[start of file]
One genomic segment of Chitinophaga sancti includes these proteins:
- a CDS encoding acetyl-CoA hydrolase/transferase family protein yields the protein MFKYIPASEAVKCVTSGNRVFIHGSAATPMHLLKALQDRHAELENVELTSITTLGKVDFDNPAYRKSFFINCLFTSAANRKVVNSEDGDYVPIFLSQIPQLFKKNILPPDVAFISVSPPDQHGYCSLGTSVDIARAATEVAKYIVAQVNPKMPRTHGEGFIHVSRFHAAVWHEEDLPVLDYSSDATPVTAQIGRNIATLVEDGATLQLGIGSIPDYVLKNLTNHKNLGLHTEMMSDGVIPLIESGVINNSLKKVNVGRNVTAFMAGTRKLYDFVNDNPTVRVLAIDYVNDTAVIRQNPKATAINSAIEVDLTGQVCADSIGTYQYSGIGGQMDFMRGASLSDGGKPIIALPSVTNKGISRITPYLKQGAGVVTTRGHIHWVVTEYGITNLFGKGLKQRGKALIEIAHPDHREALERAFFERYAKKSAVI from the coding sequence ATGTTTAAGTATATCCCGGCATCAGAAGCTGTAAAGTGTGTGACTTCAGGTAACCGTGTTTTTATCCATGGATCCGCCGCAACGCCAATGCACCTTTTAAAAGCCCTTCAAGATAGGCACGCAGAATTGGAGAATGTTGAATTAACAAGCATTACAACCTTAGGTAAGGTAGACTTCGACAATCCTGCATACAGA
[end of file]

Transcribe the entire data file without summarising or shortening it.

One genomic segment of Chitinophaga sancti includes these proteins:
- a CDS encoding acetyl-CoA hydrolase/transferase family protein yields the protein MFKYIPASEAVKCVTSGNRVFIHGSAATPMHLLKALQDRHAELENVELTSITTLGKVDFDNPAYRKSFFINCLFTSAANRKVVNSEDGDYVPIFLSQIPQLFKKNILPPDVAFISVSPPDQHGYCSLGTSVDIARAATEVAKYIVAQVNPKMPRTHGEGFIHVSRFHAAVWHEEDLPVLDYSSDATPVTAQIGRNIATLVEDGATLQLGIGSIPDYVLKNLTNHKNLGLHTEMMSDGVIPLIESGVINNSLKKVNVGRNVTAFMAGTRKLYDFVNDNPTVRVLAIDYVNDTAVIRQNPKATAINSAIEVDLTGQVCADSIGTYQYSGIGGQMDFMRGASLSDGGKPIIALPSVTNKGISRITPYLKQGAGVVTTRGHIHWVVTEYGITNLFGKGLKQRGKALIEIAHPDHREALERAFFERYAKKSAVI from the coding sequence ATGTTTAAGTATATCCCGGCATCAGAAGCTGTAAAGTGTGTGACTTCAGGTAACCGTGTTTTTATCCATGGATCCGCCGCAACGCCAATGCACCTTTTAAAAGCCCTTCAAGATAGGCACGCAGAATTGGAGAATGTTGAATTAACAAGCATTACAACCTTAGGTAAGGTAGACTTCGACAATCCTGCATACAGA